Why vinyl sounds better

Or does it? Neuroscience may help put the analogue-versus-digital debate to bed.

If the peaceful population of music producers were ever to split and devolve into a bloody civil war, it would probably be over an analogue versus digital argument. Vinyl versus CD. Hardware versus soft synths. These sectarian debates are fought on the usual battlefields – internet forums and comment sections – and have been raging ever since digital sound first appeared in earnest in the 80s.

Both sides are now entrenched and armed with arguments that have stood the test of time. But are we now at a stage where scientific evidence can finally put this debate to bed for good? That’s the case we’ll make here. If you have a dog in this fight and are likely to be triggered, please reach for your comfort blanket.

The partisans can be broadly separated into two camps which we’ll call the feelists and the realists. The realists use cold hard science when making their arguments. They are likely to refer to experiments where the two sounds have been compared under double-blind conditions, the gold standard for scientific testing. The results of these tests are mixed, though often they favour the realist position as participants cannot tell the difference between the two sources.

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Realists will also mention things like the signal-to-noise ratio. Signal, of course, the good stuff, noise the bad. Analogue sources come with a side serving of a particular kind of noise that digital media do not; ergo, the realists claim they should be considered inferior.

The feelists don’t really argue along these lines. Instead, they make their case around something they call ‘warmth’. Unlike with beer or gym equipment, being warm in music production seems to be always a good thing. The reasoning goes it is precisely the imperfections in analogue sources that are responsible for its ‘warm’ sound. Digital sources can emulate these imperfections, but the feelists claim it never feels the same.

In making our case that both positions are now outmoded, the first thing we will look at is a similar debate with another sense: taste. The Pepsi Challenge, where people compare the taste of Pepsi with Coke, was so famous it became the de-facto term for a like-for-like test. Within science, there are hundreds of Pepsi Challenges where similar foods are compared. But the most interesting experiments are often when the same food is compared under different conditions, say, different packaging. One of these experiments in neuroscience, in my opinion, has the potential to settle this debate for good.

Those who say analogue sounds better are not mistaken – it literally is a better sounding experience for them.

The experimenters sat their participants in fMRI brain scanners and presented them wines at different prices. After the taste test, they filled in a form on which they liked best, and the results were compared with the brain scans. The questionnaire showed they preferred the more expensive wine, but there was a catch: all the wine was the same. This result is no surprise, but the brain scans showed different scan patterns for the more expensive wine, implying the actual experience of drinking the wine was different.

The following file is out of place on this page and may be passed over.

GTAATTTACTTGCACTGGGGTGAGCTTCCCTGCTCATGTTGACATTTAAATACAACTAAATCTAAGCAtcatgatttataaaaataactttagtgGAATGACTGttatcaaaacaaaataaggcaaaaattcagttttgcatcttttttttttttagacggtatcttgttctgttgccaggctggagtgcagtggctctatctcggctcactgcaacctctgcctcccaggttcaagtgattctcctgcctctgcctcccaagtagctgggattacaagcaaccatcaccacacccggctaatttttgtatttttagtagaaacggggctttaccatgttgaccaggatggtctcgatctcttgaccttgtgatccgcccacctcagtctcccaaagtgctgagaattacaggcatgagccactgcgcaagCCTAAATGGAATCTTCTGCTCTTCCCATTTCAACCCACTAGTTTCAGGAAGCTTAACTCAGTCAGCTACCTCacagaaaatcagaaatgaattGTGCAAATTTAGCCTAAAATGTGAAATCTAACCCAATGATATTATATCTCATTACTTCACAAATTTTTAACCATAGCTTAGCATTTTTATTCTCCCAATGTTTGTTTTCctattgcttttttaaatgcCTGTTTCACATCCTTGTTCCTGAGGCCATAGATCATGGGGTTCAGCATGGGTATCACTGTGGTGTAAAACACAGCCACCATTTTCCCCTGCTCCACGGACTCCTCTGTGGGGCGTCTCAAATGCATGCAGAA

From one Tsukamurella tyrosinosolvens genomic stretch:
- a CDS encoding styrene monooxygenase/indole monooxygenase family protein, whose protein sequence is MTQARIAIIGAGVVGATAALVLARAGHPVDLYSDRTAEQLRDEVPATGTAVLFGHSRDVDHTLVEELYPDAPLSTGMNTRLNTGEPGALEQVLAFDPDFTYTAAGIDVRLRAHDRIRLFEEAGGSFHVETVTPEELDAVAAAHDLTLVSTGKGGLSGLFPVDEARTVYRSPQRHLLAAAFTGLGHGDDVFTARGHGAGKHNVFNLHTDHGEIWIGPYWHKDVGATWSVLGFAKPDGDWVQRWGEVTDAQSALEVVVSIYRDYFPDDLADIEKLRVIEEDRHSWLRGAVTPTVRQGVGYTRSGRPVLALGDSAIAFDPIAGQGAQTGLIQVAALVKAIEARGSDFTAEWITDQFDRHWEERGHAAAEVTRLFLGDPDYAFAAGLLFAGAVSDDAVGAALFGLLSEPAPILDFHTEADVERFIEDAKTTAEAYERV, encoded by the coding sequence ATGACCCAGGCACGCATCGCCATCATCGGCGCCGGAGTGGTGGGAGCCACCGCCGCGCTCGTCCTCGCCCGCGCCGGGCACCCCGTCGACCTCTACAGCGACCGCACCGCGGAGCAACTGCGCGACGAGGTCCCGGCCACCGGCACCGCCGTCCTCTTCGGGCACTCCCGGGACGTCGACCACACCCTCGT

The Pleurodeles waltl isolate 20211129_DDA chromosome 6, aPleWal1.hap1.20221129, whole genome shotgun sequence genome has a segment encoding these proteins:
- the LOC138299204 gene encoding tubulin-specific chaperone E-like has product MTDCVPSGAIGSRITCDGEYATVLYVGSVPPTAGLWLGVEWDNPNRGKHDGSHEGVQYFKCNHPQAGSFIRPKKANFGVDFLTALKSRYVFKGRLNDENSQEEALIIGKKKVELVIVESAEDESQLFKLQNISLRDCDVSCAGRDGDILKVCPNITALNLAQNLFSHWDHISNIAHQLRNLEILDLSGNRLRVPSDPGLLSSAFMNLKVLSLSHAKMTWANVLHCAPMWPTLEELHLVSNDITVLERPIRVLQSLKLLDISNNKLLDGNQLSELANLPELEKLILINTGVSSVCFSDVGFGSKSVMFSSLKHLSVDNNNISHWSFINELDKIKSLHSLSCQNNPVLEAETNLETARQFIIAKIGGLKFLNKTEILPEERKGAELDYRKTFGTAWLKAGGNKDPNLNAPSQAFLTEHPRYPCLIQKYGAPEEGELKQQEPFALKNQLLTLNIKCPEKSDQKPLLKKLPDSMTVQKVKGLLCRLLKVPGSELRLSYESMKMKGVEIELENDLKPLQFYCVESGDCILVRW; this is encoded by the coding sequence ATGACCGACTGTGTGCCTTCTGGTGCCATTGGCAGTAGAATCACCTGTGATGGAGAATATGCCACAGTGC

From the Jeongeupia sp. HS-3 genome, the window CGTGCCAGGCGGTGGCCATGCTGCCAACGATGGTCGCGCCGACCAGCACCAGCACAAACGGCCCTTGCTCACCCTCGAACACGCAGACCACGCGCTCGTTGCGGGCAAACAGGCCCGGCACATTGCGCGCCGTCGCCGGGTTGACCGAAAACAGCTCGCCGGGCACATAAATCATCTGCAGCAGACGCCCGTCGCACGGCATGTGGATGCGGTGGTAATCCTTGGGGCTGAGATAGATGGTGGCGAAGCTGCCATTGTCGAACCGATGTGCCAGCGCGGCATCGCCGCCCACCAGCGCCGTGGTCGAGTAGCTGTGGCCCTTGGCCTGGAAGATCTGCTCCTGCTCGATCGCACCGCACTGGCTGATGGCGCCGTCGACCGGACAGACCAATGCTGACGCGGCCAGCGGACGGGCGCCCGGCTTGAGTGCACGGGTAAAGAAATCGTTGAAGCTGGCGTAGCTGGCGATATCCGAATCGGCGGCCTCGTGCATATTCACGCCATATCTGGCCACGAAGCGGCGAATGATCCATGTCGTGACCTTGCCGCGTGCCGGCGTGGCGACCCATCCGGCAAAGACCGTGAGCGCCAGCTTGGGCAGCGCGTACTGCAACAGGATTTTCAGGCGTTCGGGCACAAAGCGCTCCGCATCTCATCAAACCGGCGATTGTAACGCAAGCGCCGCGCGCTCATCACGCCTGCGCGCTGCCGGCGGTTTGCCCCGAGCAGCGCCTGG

This point is crucial. From a bungee jump to a kidney punch, anything we experience is really just a cocktail of sensations that occur in our brains and wider nervous system. With the right brain stimulation, you could experience a bungee jump without getting near a bridge. Similar brain scans mean similar experiences. The different scans mean that for all intents and purposes, the same wine with the higher price tag actually tasted better.

This means those who say analogue sounds better are not mistaken. It literally is a better sounding experience for them. But what about the realist’s scientific experiments? These show participants cannot tell the difference between analogue and digital sound under laboratory conditions.

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The problem with people listening to music in labs is that people don’t listen to music in labs. All scientific experiments need to be something called ‘ecologically valid’: they must ensure the testing environment does not remove the essence of what is being tested. But is knowing what you are listening to part of the essence of listening? When it comes to eating, it certainly is – never eat an oyster blindfolded.

“But we’re talking music, FFS,” the realists will say. Surely then, the best sound simply depends on your predisposition! Yes – and this is where the debate gets put to bed. We all accept that preferring Dave Clarke to Dave Guetta cannot be empirically proven as better. It is time to accept the same for this debate. What sounds ‘better’ is just as subjective as what sounds ‘cooler’. The question itself is the problem.

The original Pepsi Challenge produced an astonishing result. Despite its tiny market share, the results showed that blindfolded people actually preferred Pepsi. So what happened? They continued to buy Coke.

Read more opinion here.

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